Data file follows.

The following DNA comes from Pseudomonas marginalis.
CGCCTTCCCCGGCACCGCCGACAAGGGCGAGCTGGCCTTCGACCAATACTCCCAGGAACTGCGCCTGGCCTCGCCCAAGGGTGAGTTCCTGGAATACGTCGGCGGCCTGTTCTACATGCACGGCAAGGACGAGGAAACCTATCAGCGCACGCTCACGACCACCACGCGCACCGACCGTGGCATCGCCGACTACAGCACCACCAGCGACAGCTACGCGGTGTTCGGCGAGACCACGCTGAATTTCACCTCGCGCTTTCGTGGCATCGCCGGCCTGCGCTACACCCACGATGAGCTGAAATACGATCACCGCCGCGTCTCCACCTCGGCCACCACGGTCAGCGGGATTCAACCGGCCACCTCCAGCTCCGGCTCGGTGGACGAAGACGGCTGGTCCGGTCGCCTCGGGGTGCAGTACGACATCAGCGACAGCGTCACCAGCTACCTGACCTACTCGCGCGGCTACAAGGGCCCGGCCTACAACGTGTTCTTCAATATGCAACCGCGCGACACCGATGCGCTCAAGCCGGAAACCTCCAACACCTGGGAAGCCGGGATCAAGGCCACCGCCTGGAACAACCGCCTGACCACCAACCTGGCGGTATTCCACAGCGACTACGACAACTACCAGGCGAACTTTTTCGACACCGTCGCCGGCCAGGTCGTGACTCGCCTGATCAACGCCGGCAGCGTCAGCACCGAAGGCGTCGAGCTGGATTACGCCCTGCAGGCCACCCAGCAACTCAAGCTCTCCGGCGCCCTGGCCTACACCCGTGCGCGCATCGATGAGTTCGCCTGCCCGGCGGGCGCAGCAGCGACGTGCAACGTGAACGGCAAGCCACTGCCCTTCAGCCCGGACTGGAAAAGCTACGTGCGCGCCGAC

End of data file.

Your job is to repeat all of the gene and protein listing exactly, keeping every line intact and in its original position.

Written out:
The following DNA comes from Pseudomonas marginalis.
CGCCTTCCCCGGCACCGCCGACAAGGGCGAGCTGGCCTTCGACCAATACTCCCAGGAACTGCGCCTGGCCTCGCCCAAGGGTGAGTTCCTGGAATACGTCGGCGGCCTGTTCTACATGCACGGCAAGGACGAGGAAACCTATCAGCGCACGCTCACGACCACCACGCGCACCGACCGTGGCATCGCCGACTACAGCACCACCAGCGACAGCTACGCGGTGTTCGGCGAGACCACGCTGAATTTCACCTCGCGCTTTCGTGGCATCGCCGGCCTGCGCTACACCCACGATGAGCTGAAATACGATCACCGCCGCGTCTCCACCTCGGCCACCACGGTCAGCGGGATTCAACCGGCCACCTCCAGCTCCGGCTCGGTGGACGAAGACGGCTGGTCCGGTCGCCTCGGGGTGCAGTACGACATCAGCGACAGCGTCACCAGCTACCTGACCTACTCGCGCGGCTACAAGGGCCCGGCCTACAACGTGTTCTTCAATATGCAACCGCGCGACACCGATGCGCTCAAGCCGGAAACCTCCAACACCTGGGAAGCCGGGATCAAGGCCACCGCCTGGAACAACCGCCTGACCACCAACCTGGCGGTATTCCACAGCGACTACGACAACTACCAGGCGAACTTTTTCGACACCGTCGCCGGCCAGGTCGTGACTCGCCTGATCAACGCCGGCAGCGTCAGCACCGAAGGCGTCGAGCTGGATTACGCCCTGCAGGCCACCCAGCAACTCAAGCTCTCCGGCGCCCTGGCCTACACCCGTGCGCGCATCGATGAGTTCGCCTGCCCGGCGGGCGCAGCAGCGACGTGCAACGTGAACGGCAAGCCACTGCCCTTCAGCCCGGACTGGAAAAGCTACGTGCGCGCCGAC